Chicago Police Superintendent Garry McCarthy stops by Studio 5 to discuss a wave of violence that left at least 8 people dead in Chicago this weekend.
At least eight people were killed and 46 were injured in shootings since Friday in Chicago, the latest in a string of violent weekends the city's top cop said he won't tolerate.
"None of it is OK," said Supt. Garry McCarthy. "And I don't want it to seem like we're managing it, but the realistic expectations have to be over the long-term."
The youngest to die was a 16-year-old boy shot Saturday night on his front porch on the 6100 block of South Rockwell. Police said they believe the shooting was gang-related.
The most shootings occurred during several hours between Saturday night and Sunday morning. McCarthy said guns and gang activity remain a huge issue for the city but maintains overall crime in Chicago is down 10 percent.
"Crime reduction is a process," McCarthy said. "We implement the strategies and the question is are we doing better than we were last year. And the answer is yes."
After a bad first quarter that saw a 60 percent spike in murders over the previous year, McCarthy said shootings are down eight percent in the second quarter and gun recovery is up 20 percent.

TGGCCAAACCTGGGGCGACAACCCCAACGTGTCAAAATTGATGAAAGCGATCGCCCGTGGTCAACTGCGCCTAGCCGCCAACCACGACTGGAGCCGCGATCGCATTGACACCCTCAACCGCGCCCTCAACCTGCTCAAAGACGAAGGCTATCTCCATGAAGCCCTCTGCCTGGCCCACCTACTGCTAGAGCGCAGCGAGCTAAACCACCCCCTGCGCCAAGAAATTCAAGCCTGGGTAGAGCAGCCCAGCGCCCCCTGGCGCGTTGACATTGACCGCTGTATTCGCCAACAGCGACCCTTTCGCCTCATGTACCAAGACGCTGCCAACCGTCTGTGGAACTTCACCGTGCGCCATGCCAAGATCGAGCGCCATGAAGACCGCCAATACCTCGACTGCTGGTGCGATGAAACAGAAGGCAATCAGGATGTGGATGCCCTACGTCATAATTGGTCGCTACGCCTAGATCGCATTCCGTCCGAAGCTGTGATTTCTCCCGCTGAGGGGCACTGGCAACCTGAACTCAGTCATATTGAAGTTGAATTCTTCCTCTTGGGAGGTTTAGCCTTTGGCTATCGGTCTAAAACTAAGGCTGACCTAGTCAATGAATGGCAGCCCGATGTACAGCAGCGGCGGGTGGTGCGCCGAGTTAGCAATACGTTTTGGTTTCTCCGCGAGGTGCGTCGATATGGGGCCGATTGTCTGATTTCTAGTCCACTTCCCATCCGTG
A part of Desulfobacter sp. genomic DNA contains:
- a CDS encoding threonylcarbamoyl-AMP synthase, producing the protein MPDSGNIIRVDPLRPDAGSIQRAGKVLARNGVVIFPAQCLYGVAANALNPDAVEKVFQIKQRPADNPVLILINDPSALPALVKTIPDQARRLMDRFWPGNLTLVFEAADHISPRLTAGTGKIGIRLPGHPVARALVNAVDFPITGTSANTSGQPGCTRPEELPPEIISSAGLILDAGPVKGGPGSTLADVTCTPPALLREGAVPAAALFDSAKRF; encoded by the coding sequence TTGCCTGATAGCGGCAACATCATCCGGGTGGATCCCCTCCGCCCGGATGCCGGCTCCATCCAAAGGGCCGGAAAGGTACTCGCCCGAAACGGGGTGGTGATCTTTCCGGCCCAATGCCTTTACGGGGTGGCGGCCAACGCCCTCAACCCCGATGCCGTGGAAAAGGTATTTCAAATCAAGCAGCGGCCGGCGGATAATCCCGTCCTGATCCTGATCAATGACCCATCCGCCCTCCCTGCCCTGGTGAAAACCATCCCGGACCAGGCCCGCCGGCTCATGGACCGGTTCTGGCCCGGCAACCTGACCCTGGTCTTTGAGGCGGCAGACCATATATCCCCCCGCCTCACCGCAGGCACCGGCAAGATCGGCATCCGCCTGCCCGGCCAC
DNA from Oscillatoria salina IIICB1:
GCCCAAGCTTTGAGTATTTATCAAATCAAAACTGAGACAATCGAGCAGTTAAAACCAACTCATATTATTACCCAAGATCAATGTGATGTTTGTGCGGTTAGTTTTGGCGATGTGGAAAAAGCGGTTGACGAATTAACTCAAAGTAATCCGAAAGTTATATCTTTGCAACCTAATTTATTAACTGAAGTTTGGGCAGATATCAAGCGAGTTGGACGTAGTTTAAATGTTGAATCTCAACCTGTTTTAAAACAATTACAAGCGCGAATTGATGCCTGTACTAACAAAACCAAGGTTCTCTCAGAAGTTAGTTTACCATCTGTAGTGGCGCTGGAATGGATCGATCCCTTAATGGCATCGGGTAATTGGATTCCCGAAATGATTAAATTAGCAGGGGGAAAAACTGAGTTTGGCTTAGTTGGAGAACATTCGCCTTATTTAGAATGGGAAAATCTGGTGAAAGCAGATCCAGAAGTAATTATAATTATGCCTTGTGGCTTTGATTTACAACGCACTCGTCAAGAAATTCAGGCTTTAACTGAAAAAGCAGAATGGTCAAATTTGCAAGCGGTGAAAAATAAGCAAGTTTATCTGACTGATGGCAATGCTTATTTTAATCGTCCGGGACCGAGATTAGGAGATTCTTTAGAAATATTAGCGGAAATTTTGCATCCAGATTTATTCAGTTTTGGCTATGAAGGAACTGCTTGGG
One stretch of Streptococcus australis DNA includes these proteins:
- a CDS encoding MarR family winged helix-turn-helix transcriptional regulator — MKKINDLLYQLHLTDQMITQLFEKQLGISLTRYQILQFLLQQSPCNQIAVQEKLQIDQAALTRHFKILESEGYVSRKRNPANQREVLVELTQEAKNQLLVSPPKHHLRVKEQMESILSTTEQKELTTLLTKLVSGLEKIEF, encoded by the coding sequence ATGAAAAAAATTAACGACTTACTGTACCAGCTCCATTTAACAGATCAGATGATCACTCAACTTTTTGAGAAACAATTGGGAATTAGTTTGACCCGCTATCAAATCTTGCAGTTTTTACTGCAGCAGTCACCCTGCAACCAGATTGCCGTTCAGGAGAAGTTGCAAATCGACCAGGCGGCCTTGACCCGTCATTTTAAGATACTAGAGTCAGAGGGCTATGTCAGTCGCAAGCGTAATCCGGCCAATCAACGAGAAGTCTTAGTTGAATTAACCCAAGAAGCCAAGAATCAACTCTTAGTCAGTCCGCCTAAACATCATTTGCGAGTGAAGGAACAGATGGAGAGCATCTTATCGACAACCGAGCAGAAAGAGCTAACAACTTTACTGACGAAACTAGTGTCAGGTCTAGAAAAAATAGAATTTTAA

He pointed out this time last year 17 people were murdered in a week.
"It's not something we want to declare victory about, but it's progress," McCarthy said. "You have to have that perspective and it's the reality."
Many of the shootings occurred on the city's South and West sides, but violence trickled into a tourist-filled area late Saturday and Sunday.
A 36-year-old man walking home in the Gold Coast was beaten by a large group around 10 p.m. Sunday and robbed of his iPhone.
In a separate incident two men were beaten and robbed by a group of 10 teens around 9:50 p.m. Saturday in Streeterville. A third attack occurred around 10:20 p.m. Saturday when a man and a woman near the Red Line Station at State and Lake were approached by a group and the man was attacked, police said.
"It didn't happen overnight," McCarthy said of the violence. "It didn't start overnight, and it's not going to be repaired overnight."
"The fact is it's turning in the right direction."